What is clear though is that this box only represents the first stage of the company’s TV product and therefore should be viewed more as the starting point than a finished product. For example, while it has always been understood T-Mobile’s TV solution would be highly linked to mobile, the company recently revealed the first stage would arrive in the form of a broadband unit designed solely for use in the home. Presumably, the one specifically detailed here in this new FCC filing.

Impact: The arrival of a T-Mobile TV service could prove to be an interesting development for consumers and especially if T-Mobile adopts a similar stance to TV as it has to its wireless mobile product. However, the FCC filing, along with recent comments made by the company indicate consumers should not really expect the same sort of market impact or un-carrier momentum to being with. For example, it seems highly likely the initial version of the TV service offered by T-Mobile will be very similar to the service already offered by Layer3 TV. To the point where the two might be somewhat indistinguishable at first, outside of software branding and marketing materials.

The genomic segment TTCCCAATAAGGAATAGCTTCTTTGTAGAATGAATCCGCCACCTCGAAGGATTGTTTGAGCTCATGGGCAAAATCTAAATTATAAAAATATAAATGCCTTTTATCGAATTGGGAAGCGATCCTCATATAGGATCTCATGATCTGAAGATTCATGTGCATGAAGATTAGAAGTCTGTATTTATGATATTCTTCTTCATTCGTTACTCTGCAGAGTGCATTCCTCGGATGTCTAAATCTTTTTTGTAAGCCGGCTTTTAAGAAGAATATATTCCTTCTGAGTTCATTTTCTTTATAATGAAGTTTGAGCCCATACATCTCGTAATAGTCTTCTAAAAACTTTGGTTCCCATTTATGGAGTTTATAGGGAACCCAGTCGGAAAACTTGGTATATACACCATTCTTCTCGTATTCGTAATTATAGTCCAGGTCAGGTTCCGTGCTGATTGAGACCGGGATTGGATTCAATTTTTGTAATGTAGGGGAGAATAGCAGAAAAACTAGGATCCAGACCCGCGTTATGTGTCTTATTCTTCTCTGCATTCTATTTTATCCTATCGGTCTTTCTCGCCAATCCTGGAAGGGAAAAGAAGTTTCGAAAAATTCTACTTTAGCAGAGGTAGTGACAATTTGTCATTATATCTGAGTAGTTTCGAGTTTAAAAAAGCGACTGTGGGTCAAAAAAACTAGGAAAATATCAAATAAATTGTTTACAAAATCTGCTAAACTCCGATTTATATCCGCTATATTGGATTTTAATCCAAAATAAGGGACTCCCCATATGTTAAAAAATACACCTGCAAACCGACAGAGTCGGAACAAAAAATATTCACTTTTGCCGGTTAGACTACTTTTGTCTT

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Take this box as further proof of this as the design is not that dissimilar to the box already available from Layer3 TV with the exception that it looks a little more basic and compact – basically, more generic and symptomatic of a white-label solution. In fact, this is exactly what this box is considering it was manufactured and registered with the FCC by KAONMEDIA — a Pay-TV white-label device maker — on behalf of T-Mobile. In addition, while there are no full images of the remote control in the FCC listing the user manual does provide a limited look at the top portion of the remote control and this is identical to the remote control that’s currently showcased on the Layer3 TV website, with the same overall design and the same key buttons and features. Further adding to the building evidence that the arrival of T-Mobile’s TV service will be more of a branding exercise to begin with while the company fully pads out the service.